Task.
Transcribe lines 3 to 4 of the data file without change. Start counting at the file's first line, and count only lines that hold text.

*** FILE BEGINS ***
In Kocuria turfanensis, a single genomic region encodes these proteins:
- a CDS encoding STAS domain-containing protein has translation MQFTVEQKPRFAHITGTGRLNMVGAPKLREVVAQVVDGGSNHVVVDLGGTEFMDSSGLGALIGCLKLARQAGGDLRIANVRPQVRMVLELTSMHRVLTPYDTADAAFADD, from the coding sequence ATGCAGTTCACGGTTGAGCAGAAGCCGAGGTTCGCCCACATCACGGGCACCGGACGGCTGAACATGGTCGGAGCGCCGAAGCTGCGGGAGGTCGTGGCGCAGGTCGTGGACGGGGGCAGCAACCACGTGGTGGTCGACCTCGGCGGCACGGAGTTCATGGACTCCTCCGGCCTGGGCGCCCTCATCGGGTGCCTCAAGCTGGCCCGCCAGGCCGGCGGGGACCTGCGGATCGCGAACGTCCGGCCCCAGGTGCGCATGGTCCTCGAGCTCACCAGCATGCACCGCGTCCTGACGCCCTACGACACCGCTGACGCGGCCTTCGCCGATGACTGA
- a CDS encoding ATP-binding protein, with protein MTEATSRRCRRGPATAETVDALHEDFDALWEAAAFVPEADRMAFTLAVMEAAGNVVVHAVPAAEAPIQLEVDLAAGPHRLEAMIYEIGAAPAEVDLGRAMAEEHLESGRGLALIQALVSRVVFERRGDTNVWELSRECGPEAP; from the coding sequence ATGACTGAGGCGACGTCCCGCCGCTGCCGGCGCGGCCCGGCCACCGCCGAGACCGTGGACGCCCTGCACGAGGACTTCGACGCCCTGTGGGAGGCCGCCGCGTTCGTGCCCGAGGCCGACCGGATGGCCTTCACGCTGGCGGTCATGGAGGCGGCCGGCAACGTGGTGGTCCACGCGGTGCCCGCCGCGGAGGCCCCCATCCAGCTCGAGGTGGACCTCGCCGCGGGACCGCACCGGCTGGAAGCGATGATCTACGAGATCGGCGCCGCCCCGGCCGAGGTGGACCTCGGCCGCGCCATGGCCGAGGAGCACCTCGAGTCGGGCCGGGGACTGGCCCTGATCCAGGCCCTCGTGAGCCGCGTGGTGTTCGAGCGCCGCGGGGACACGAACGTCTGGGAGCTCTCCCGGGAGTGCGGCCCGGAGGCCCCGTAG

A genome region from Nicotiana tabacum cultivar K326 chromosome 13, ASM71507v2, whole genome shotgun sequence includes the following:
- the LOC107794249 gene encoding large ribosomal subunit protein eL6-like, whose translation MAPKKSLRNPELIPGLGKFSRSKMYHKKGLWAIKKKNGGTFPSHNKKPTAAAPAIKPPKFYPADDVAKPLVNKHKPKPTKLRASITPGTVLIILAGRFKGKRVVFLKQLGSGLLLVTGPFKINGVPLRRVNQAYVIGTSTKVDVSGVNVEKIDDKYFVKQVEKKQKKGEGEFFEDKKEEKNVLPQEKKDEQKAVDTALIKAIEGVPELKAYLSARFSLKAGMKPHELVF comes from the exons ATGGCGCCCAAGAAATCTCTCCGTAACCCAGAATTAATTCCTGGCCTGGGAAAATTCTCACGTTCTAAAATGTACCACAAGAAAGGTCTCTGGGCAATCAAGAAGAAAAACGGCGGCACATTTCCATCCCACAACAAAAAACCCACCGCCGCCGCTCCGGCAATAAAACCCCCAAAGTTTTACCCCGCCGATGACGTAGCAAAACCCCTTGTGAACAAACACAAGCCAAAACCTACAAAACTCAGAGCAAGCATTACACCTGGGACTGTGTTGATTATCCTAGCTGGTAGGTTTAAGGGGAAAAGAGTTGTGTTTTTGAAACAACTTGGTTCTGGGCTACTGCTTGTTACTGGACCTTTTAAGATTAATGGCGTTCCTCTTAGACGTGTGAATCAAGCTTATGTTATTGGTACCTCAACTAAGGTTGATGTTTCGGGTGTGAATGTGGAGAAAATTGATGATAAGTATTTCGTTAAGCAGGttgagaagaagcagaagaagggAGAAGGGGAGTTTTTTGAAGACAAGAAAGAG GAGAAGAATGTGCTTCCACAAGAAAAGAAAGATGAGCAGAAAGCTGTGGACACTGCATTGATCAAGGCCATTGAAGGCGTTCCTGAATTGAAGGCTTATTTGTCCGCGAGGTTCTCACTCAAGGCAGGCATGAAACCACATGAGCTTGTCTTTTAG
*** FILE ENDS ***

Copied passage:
- a CDS encoding ATP-binding protein, with protein MTEATSRRCRRGPATAETVDALHEDFDALWEAAAFVPEADRMAFTLAVMEAAGNVVVHAVPAAEAPIQLEVDLAAGPHRLEAMIYEIGAAPAEVDLGRAMAEEHLESGRGLALIQALVSRVVFERRGDTNVWELSRECGPEAP; from the coding sequence ATGACTGAGGCGACGTCCCGCCGCTGCCGGCGCGGCCCGGCCACCGCCGAGACCGTGGACGCCCTGCACGAGGACTTCGACGCCCTGTGGGAGGCCGCCGCGTTCGTGCCCGAGGCCGACCGGATGGCCTTCACGCTGGCGGTCATGGAGGCGGCCGGCAACGTGGTGGTCCACGCGGTGCCCGCCGCGGAGGCCCCCATCCAGCTCGAGGTGGACCTCGCCGCGGGACCGCACCGGCTGGAAGCGATGATCTACGAGATCGGCGCCGCCCCGGCCGAGGTGGACCTCGGCCGCGCCATGGCCGAGGAGCACCTCGAGTCGGGCCGGGGACTGGCCCTGATCCAGGCCCTCGTGAGCCGCGTGGTGTTCGAGCGCCGCGGGGACACGAACGTCTGGGAGCTCTCCCGGGAGTGCGGCCCGGAGGCCCCGTAG

A genome region from Nicotiana tabacum cultivar K326 chromosome 13, ASM71507v2, whole genome shotgun sequence includes the following: